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Print version ISSN 1517-8692
On-line version ISSN 1806-9940
Rev Bras Med Esporte vol.12 no.6 Niterói Nov./Dec. 2006
Slow component of O2 in children during running exercise performed at heavy intensity domain: analysis with different mathematical models*
Componente lento de O2 en niños durante ejercicio arduo de carrera: análisis con base en diferentes modelos matemáticos
Fabiana Andrade Machado; Luiz Guilherme Antonacci Guglielmo; Camila Coelho Greco; Benedito Sérgio Denadai
The purpose of this study was to identify and quantify the magnitude of the slow component of O2 (SC) in children during running exercise, performed at heavy intensity domain (75%D), using two different mathematical models: a) three-exponential model and; b) DO2 6-3 min. Eight healthy male children (11.92 ± 0.63 years; 44.06 ± 13.01 kg; 146.63 ± 7.25 cm; and sexual maturity levels 1 and 2), not trained, performed in different days the following tests: 1) incremental running treadmill test to determine the peak oxygen uptake (O2peak) and the lactate threshold (LT); and 2) two transitions from baseline to 75%D [75%D = LT + 0.75 x (O2 peak LT)] for six minutes on treadmill. The SC was determined by two models: a) three-exponential model (Exp3); and b) the O2 difference between the sixth and the third exercise minute (DO2 6-3min). The SC was expressed as the absolute (ml/min) and percent contribution (%) to the total change in O2. The SC values determined by model Exp3 (129.69 ± 75.71 ml/min and 8.4 ± 2.92%) and DO2 6-3 min (68.69 ± 102.54 ml/min and 3.6 ± 7.34%) were significantly different. So, the SC values in children during running exercise performed at heavy intensity domain (75%D) are dependent of the analysis model (Exp3 x DO2 6-3 min).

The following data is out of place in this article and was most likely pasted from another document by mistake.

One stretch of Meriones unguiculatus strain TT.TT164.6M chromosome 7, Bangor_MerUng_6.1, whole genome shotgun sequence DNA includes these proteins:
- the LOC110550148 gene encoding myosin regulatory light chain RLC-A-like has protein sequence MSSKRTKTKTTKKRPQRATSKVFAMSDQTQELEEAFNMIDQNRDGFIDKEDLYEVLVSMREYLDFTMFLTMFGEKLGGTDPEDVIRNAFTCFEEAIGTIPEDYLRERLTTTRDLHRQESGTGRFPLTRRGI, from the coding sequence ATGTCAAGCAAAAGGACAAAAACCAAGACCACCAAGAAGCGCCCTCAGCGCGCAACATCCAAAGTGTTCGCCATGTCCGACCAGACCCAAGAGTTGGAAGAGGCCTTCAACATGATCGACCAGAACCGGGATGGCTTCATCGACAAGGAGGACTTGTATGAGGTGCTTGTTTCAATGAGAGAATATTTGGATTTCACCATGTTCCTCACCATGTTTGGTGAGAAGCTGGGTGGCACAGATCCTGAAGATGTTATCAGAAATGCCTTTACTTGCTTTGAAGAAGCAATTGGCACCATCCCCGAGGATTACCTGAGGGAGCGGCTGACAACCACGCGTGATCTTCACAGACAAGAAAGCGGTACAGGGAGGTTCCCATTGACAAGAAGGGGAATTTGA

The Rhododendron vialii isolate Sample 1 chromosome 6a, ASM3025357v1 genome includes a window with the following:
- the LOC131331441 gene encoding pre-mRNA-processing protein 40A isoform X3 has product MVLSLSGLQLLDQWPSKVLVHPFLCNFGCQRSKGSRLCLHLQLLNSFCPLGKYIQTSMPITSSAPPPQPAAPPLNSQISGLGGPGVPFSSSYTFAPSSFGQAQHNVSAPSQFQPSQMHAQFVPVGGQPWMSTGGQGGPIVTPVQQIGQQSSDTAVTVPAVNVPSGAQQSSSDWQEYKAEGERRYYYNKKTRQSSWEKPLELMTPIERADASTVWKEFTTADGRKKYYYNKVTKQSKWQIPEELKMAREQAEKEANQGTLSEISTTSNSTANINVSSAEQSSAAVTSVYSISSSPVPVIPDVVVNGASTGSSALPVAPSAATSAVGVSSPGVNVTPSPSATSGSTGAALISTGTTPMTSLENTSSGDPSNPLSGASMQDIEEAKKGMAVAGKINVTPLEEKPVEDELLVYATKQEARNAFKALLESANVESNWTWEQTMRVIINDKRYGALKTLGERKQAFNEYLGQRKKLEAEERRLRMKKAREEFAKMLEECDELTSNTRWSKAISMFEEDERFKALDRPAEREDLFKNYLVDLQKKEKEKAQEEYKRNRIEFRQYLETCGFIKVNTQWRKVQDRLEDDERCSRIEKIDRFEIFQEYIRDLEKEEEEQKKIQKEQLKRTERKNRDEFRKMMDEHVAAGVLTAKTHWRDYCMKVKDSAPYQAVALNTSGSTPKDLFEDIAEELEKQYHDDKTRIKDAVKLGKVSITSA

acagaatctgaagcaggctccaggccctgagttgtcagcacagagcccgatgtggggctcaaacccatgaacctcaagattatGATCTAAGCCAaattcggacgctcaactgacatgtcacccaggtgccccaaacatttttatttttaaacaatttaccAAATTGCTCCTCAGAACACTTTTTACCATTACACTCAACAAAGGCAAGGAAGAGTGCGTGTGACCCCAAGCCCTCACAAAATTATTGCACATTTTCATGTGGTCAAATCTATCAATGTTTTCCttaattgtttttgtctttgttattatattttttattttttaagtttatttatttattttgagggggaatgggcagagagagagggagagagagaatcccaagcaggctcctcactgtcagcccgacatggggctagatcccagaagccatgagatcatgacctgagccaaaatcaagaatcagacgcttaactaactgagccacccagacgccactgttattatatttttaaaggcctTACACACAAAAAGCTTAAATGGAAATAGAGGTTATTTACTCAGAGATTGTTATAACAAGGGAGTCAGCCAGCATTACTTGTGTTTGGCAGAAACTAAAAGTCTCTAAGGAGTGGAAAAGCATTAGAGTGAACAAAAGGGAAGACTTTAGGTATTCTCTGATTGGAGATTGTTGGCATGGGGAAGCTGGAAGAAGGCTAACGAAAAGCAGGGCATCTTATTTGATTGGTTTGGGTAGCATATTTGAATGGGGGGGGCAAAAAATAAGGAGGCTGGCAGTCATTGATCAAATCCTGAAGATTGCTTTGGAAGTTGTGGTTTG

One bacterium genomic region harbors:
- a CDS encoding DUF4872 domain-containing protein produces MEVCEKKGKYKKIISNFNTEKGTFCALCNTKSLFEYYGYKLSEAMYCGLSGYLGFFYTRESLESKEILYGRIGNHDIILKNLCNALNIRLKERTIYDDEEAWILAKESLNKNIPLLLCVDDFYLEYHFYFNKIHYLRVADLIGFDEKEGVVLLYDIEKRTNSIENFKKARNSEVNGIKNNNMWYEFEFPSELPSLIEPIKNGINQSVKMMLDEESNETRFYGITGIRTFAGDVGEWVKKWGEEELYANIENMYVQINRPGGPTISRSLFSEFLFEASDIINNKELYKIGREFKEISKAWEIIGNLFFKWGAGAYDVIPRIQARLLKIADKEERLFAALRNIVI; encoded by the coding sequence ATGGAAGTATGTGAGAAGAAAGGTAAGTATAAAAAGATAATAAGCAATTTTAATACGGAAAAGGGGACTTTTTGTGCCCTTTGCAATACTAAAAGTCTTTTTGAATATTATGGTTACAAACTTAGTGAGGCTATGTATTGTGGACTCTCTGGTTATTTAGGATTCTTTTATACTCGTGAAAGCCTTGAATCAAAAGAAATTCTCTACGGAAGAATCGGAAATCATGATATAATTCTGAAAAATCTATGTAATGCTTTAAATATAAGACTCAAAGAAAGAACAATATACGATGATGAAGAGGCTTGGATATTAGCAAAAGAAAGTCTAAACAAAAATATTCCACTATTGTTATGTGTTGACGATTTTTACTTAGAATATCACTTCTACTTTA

Keywords: Running. Slow component. Heavy exercise. Children.
El objetivo de este estudio ha sido el de verificar y cuantificar la magnitud del componente lento del consumo de oxígeno (CL) en niños, sometidos a ejercicios de carrera en cinta rodante, con cargas constantes de intensidad por encima del límite de lactato (75%D), utilizando para esto dos modelos de análisis: a) modelo matemático con tres términos exponenciales; y b) modelo DO2 6-3 min. Participaron del estudio 8 niños del sexo masculino (11,92 ± 0,63 años; 44,06 ± 13,01 kg; 146,63 ± 7,25 cm; y niveles de madurez sexual 1 y 2), aparentemente saludables, no entrenados, que realizaron en diferentes días: 1) Test incremental en la cinta rodante para determinar el consumo de oxígeno de pico (O2pico) y del límite de lactato (LL); y 2) Dos tests de carga constante en cinta rodante durante seis minutos a intensidad de 75%D [75%D = LL + 0,75 x (O2pico LL)]. Para determinar el CL usamos: a) modelo matemático de tres términos (Exp3); y b) la diferencia en el O2 entre el sexto y el tercer minuto de ejercicio (DO2 6-3 min). El CL fue expresado en valores absolutos (ml/min) y también como contribución porcentual de CL para el aumento de O2 al final del ejercicio (%CL). El CL determinado por el modelo Exp3 (129,69 ± 75,71 ml/min y 8,4 ± 2,92%) fue significativamente mayor al que fue obtenido por el modelo DO2 6-3 min (68,69 ± 102,54 ml/min y 3,6 ± 7,34%). Por tanto, los valores de CL obtenidos en niños durante el ejercicio de carrera realizado en dominio pesado (75%D) son dependientes del modelo de análisis (Exp3 x DO2 6-3 min).
Palabras-clave: Carreras. Componente lento. Ejercicio pesado. Niños.